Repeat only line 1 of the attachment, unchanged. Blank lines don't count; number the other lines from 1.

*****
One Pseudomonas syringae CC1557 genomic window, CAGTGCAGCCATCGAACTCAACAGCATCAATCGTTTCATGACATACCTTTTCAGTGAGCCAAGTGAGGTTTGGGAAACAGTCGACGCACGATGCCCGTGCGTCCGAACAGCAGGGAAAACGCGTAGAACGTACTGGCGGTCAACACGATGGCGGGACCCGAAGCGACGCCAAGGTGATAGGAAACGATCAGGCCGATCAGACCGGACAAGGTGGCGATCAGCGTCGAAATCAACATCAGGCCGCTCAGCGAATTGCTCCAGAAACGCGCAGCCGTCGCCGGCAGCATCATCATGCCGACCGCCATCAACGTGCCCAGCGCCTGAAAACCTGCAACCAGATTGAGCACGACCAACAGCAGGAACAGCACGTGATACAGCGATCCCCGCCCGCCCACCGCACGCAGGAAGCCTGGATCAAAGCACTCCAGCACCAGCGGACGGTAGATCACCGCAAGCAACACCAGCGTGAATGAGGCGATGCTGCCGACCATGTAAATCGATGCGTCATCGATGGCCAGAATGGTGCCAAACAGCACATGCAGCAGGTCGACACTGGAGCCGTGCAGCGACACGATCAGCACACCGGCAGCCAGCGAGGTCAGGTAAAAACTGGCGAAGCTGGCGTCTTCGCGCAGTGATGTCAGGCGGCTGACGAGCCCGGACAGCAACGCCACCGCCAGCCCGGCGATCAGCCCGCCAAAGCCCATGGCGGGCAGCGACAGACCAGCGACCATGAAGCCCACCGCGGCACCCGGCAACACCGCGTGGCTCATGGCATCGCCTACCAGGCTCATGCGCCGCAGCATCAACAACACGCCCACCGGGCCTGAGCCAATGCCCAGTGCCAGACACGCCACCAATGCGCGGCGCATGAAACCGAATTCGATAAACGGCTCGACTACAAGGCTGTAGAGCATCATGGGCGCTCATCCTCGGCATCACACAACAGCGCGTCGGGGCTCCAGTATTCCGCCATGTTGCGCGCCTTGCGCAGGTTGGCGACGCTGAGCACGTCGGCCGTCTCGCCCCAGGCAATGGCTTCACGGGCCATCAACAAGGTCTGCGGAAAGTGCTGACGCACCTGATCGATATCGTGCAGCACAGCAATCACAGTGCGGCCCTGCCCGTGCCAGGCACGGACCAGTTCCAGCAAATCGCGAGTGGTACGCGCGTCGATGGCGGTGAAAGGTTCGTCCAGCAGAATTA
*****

One Pseudomonas syringae CC1557 genomic window, CAGTGCAGCCATCGAACTCAACAGCATCAATCGTTTCATGACATACCTTTTCAGTGAGCCAAGTGAGGTTTGGGAAACAGTCGACGCACGATGCCCGTGCGTCCGAACAGCAGGGAAAACGCGTAGAACGTACTGGCGGTCAACACGATGGCGGGACCCGAAGCGACGCCAAGGTGATAGGAAACGATCAGGCCGATCAGACCGGACAAGGTGGCGATCAGCGTCGAAATCAACATCAGGCCGCTCAGCGAATTGCTCCAGAAACGCGCAGCCGTCGCCGGCAGCATCATCATGCCGACCGCCATCAACGTGCCCAGCGCCTGAAAACCTGCAACCAGATTGAGCACGACCAACAGCAGGAACAGCACGTGATACAGCGATCCCCGCCCGCCCACCGCACGCAGGAAGCCTGGATCAAAGCACTCCAGCACCAGCGGACGGTAGATCACCGCAAGCAACACCAGCGTGAATGAGGCGATGCTGCCGACCATGTAAATCGATGCGTCATCGATGGCCAGAATGGTGCCAAACAGCACATGCAGCAGGTCGACACTGGAGCCGTGCAGCGACACGATCAGCACACCGGCAGCCAGCGAGGTCAGGTAAAAACTGGCGAAGCTGGCGTCTTCGCGCAGTGATGTCAGGCGGCTGACGAGCCCGGACAGCAACGCCACCGCCAGCCCGGCGATCAGCCCGCCAAAGCCCATGGCGGGCAGCGACAGACCAGCGACCATGAAGCCCACCGCGGCACCCGGCAACACCGCGTGGCTCATGGCATCGCCTACCAGGCTCATGCGCCGCAGCATCAACAACACGCCCACCGGGCCTGAGCCAATGCCCAGTGCCAGACACGCCACCAATGCGCGGCGCATGAAACCGAATTCGATAAACGGCTCGACTACAAGGCTGTAGAGCATCATGGGCGCTCATCCTCGGCATCACACAACAGCGCGTCGGGGCTCCAGTATTCCGCCATGTTGCGCGCCTTGCGCAGGTTGGCGACGCTGAGCACGTCGGCCGTCTCGCCCCAGGCAATGGCTTCACGGGCCATCAACAAGGTCTGCGGAAAGTGCTGACGCACCTGATCGATATCGTGCAGCACAGCAATCACAGTGCGGCCCTGCCCGTGCCAGGCACGGACCAGTTCCAGCAAATCGCGAGTGGTACGCGCGTCGATGGCGGTGAAAGGTTCGTCCAGCAGAATTA